“Right now we have the worst of worlds,” said Cartwright. “If you want to attack me you can do it all you want, because I can’t do anything about it. It’s risk-free, and you’re willing to take almost any risk to come after me.”

    The U.S., he said, “needs to say, if you come after me, I’m going to find you, I’m going to do something about it. It will be proportional, but I’m going to do something … and if you’re hiding in a third country, I‘m going to tell that country you’re there. If they don’t stop you from doing it, I’m going to come and get you.”

    Cyber experts say companies are frustrated that the government isn’t doing enough to pressure China to stop the attacks or go after hackers in that country.

    Much like during the Cold War with Russia, officials say the U.S. needs to make it clear that there will be repercussions for cyberattacks.

    The government “needs to do more to increase the risk,” said Jon Ramsey, head of the counter threat unit at the Atlanta-based Dell SecureWorks, a computer security consulting company. “In the private sector we’re always on defense. We can’t do something about it, but someone has to. There is no deterrent not to attack the U.S.”

    Cyberattacks originating in China have been a problem for years, but until a decade or so ago analysts said the probes focused mainly on the U.S. government – a generally acknowledged intelligence gathering activity similar to Americans and Russians spying on each other during the Cold War.

    But in the last 10 to 15 years, the attacks have gradually broadened to target defense companies, then other critical industries, including energy and finance.

    According to Ramsey and other cyber analysts, hackers in China have different digital fingerprints, often visible through the computer code they use, or the command and control computers that they use to move their malicious software.

    U.S. government officials have been reluctant to tie the attacks directly back to the Chinese government, but analysts and officials quietly say they have tracked enough intrusions to specific locations to be confident they are linked to Beijing – either the government or the military. They add that they can sometimes glean who benefited from a particular stolen technology.

    One of the analysts said investigations show that the dozen or so Chinese teams appear to get “taskings,” or orders, to go after specific technologies or companies within a particular industry. At times, two or more of the teams appear to get the same shopping list and compete to be the first to get them or to pull off the greatest haul.

    Analysts and U.S. officials agree that a majority of the cyberattacks seeking intellectual property or other sensitive or classified data are done by China-based hackers. Many of the cyberattacks stealing credit card or financial information come from Eastern Europe or Russia.

    According to experts, the malicious software or high-tech tools used by the Chinese haven’t gotten much more sophisticated in recent years. But the threat is persistent, often burying malware deep in computer networks so it can be used again and again over the course of several months or even years.

    The tools include malware that can record keystrokes, steal and decrypt passwords, and copy and compress data so it can be transferred back to the attacker’s computer. The malware can then delete itself or disappear until needed again.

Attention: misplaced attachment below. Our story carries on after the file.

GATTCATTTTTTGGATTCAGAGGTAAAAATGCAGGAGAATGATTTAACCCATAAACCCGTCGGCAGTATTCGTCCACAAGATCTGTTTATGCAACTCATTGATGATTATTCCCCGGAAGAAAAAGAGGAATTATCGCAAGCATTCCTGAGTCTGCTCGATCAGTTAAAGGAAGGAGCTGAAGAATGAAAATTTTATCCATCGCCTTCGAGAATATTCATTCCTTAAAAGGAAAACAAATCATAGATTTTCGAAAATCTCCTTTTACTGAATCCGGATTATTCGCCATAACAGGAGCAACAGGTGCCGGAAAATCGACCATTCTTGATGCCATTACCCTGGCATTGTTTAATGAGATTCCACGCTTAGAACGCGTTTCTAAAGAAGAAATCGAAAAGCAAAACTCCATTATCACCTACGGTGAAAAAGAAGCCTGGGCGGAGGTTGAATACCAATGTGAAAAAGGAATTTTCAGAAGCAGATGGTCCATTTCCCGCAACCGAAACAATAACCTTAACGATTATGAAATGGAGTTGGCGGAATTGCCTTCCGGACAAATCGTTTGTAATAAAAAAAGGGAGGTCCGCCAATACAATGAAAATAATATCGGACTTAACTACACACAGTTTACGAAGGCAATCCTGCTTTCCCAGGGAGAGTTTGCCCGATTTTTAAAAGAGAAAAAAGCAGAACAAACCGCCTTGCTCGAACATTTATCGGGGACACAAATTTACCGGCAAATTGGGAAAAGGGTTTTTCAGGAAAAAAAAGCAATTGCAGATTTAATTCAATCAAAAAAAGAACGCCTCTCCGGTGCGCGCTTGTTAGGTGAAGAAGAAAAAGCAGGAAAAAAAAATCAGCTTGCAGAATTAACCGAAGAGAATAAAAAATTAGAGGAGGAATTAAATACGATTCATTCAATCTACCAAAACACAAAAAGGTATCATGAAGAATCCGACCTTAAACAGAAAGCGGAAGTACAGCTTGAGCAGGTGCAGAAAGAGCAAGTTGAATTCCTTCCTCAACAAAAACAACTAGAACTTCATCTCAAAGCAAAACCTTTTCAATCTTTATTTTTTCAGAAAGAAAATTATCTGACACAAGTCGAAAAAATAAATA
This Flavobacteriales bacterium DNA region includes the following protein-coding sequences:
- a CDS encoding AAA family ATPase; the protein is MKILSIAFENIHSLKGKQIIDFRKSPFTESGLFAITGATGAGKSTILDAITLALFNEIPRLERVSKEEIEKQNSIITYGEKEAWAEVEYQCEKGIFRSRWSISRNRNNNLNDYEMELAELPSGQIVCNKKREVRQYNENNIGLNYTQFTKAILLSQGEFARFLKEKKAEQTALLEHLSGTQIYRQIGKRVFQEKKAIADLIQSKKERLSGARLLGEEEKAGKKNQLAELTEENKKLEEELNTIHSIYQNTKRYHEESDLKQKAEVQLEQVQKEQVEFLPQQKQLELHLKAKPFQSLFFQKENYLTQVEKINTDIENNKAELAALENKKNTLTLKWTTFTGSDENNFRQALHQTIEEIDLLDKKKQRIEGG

Several specific attacks linked to China include:

    - Two sophisticated attacks against Google‘s systems stole some of the Internet giant’s intellectual property and broke into the Gmail accounts of several hundred people, including senior U.S. government officials, military personnel and political activists.

    - Last year, computer security firm Mandiant reported that data was stolen from a Fortune 500 manufacturing company during business negotiations when the company was trying to buy a Chinese company.

    - Earlier this year, McAfee traced an intrusion to an Internet protocol address in China and said intruders took data from global oil, energy and petrochemical companies.

    A Chinese Foreign Ministry spokesman, Liu Weimin, did not respond Monday to the specific allegations about government-supported cyber-attacks but said Internet security is an issue the world needs to address collectively. The international community should “prevent the Internet from becoming a new battlefield,” Liu said at a daily media briefing in Beijing.

    For the first time, U.S. intelligence officials called out China and Russia last month, saying they are systematically stealing American high-tech data for their own economic gain. The unusually forceful public report seemed to signal a new, more vocal U.S. government campaign against the cyberattacks.

    The next step, said Cartwright, must be a full-throated U.S. policy that makes it clear how the U.S. will deal with cyberattacks, including the attackers as well as the nations the attacks are routed through. Once an attack is detected, he said, the U.S. should first go through the State Department to ask the country to stop the attack. If the country refuses, he said, the U.S. will have the right to stop the computer server from sending the attack by whatever means possible while still avoiding any collateral damage.

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    Default Re: Hacker Attacks Linked To Chinese Military

    Talk, talk, talk... when do we release the hackers against them?
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  19. #79
    Super Moderator and PHILanthropist Extraordinaire Phil Fiord's Avatar
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    Default Re: Hacker Attacks Linked To Chinese Military

    No doubt we have white hats already playing that game, Rick.

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    Default Re: Hacker Attacks Linked To Chinese Military

    No doubt. But nothing is happening.

    I know what we do. We defend. We protect. We avoid exposure.

    We don't take offensive action.